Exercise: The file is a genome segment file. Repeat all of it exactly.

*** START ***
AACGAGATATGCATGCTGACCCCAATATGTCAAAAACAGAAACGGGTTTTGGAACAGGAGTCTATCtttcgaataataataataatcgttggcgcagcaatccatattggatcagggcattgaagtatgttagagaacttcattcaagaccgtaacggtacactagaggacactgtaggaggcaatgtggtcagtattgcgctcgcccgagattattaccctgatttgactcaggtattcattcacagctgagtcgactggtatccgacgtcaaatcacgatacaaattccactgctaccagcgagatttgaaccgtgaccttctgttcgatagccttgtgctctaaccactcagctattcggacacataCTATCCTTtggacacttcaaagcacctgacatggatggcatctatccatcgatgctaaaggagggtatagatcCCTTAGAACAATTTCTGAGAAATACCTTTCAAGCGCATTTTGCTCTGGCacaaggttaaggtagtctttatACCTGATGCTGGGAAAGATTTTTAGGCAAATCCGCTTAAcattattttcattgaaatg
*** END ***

AACGAGATATGCATGCTGACCCCAATATGTCAAAAACAGAAACGGGTTTTGGAACAGGAGTCTATCtttcgaataataataataatcgttggcgcagcaatccatattggatcagggcattgaagtatgttagagaacttcattcaagaccgtaacggtacactagaggacactgtaggaggcaatgtggtcagtattgcgctcgcccgagattattaccctgatttgactcaggtattcattcacagctgagtcgactggtatccgacgtcaaatcacgatacaaattccactgctaccagcgagatttgaaccgtgaccttctgttcgatagccttgtgctctaaccactcagctattcggacacataCTATCCTTtggacacttcaaagcacctgacatggatggcatctatccatcgatgctaaaggagggtatagatcCCTTAGAACAATTTCTGAGAAATACCTTTCAAGCGCATTTTGCTCTGGCacaaggttaaggtagtctttatACCTGATGCTGGGAAAGATTTTTAGGCAAATCCGCTTAAcattattttcattgaaatg